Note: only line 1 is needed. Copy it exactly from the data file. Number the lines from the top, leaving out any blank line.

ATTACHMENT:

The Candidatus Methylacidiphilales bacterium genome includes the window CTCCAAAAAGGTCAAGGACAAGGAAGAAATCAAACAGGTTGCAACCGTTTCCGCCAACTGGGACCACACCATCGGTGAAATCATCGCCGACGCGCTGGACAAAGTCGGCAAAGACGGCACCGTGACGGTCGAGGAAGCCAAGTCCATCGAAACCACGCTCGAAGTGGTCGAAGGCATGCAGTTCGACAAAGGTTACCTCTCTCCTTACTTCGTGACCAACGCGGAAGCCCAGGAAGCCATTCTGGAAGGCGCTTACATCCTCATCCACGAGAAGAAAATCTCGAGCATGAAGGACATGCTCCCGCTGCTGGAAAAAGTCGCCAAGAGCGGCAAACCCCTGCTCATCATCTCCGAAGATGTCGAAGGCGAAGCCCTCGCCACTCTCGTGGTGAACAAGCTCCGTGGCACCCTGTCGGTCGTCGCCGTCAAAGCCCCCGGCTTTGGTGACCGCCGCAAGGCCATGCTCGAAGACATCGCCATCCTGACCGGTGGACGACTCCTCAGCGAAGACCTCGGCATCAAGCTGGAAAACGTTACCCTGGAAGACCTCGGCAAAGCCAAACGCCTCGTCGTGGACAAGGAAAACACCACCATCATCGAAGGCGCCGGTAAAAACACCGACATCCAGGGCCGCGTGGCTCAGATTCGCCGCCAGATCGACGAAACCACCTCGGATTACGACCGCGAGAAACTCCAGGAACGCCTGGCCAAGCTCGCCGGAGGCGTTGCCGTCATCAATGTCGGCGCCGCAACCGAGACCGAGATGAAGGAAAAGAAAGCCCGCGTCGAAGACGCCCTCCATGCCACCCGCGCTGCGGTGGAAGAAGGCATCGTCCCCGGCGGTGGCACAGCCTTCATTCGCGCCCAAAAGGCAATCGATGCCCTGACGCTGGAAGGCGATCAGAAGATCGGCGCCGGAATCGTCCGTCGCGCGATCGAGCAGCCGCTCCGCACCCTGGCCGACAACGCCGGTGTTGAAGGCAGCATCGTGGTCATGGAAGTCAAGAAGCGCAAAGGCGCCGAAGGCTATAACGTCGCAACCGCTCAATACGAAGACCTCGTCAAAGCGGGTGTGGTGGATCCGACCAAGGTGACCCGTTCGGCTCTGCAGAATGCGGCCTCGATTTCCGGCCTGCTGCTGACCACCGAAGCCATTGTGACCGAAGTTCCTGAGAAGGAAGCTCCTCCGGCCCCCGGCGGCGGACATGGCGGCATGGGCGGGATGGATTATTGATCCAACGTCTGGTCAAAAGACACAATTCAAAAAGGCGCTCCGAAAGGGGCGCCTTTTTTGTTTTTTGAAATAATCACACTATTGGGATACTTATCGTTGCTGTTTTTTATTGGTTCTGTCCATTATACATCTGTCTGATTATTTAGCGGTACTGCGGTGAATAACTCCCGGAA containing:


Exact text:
The Candidatus Methylacidiphilales bacterium genome includes the window CTCCAAAAAGGTCAAGGACAAGGAAGAAATCAAACAGGTTGCAACCGTTTCCGCCAACTGGGACCACACCATCGGTGAAATCATCGCCGACGCGCTGGACAAAGTCGGCAAAGACGGCACCGTGACGGTCGAGGAAGCCAAGTCCATCGAAACCACGCTCGAAGTGGTCGAAGGCATGCAGTTCGACAAAGGTTACCTCTCTCCTTACTTCGTGACCAACGCGGAAGCCCAGGAAGCCATTCTGGAAGGCGCTTACATCCTCATCCACGAGAAGAAAATCTCGAGCATGAAGGACATGCTCCCGCTGCTGGAAAAAGTCGCCAAGAGCGGCAAACCCCTGCTCATCATCTCCGAAGATGTCGAAGGCGAAGCCCTCGCCACTCTCGTGGTGAACAAGCTCCGTGGCACCCTGTCGGTCGTCGCCGTCAAAGCCCCCGGCTTTGGTGACCGCCGCAAGGCCATGCTCGAAGACATCGCCATCCTGACCGGTGGACGACTCCTCAGCGAAGACCTCGGCATCAAGCTGGAAAACGTTACCCTGGAAGACCTCGGCAAAGCCAAACGCCTCGTCGTGGACAAGGAAAACACCACCATCATCGAAGGCGCCGGTAAAAACACCGACATCCAGGGCCGCGTGGCTCAGATTCGCCGCCAGATCGACGAAACCACCTCGGATTACGACCGCGAGAAACTCCAGGAACGCCTGGCCAAGCTCGCCGGAGGCGTTGCCGTCATCAATGTCGGCGCCGCAACCGAGACCGAGATGAAGGAAAAGAAAGCCCGCGTCGAAGACGCCCTCCATGCCACCCGCGCTGCGGTGGAAGAAGGCATCGTCCCCGGCGGTGGCACAGCCTTCATTCGCGCCCAAAAGGCAATCGATGCCCTGACGCTGGAAGGCGATCAGAAGATCGGCGCCGGAATCGTCCGTCGCGCGATCGAGCAGCCGCTCCGCACCCTGGCCGACAACGCCGGTGTTGAAGGCAGCATCGTGGTCATGGAAGTCAAGAAGCGCAAAGGCGCCGAAGGCTATAACGTCGCAACCGCTCAATACGAAGACCTCGTCAAAGCGGGTGTGGTGGATCCGACCAAGGTGACCCGTTCGGCTCTGCAGAATGCGGCCTCGATTTCCGGCCTGCTGCTGACCACCGAAGCCATTGTGACCGAAGTTCCTGAGAAGGAAGCTCCTCCGGCCCCCGGCGGCGGACATGGCGGCATGGGCGGGATGGATTATTGATCCAACGTCTGGTCAAAAGACACAATTCAAAAAGGCGCTCCGAAAGGGGCGCCTTTTTTGTTTTTTGAAATAATCACACTATTGGGATACTTATCGTTGCTGTTTTTTATTGGTTCTGTCCATTATACATCTGTCTGATTATTTAGCGGTACTGCGGTGAATAACTCCCGGAA containing: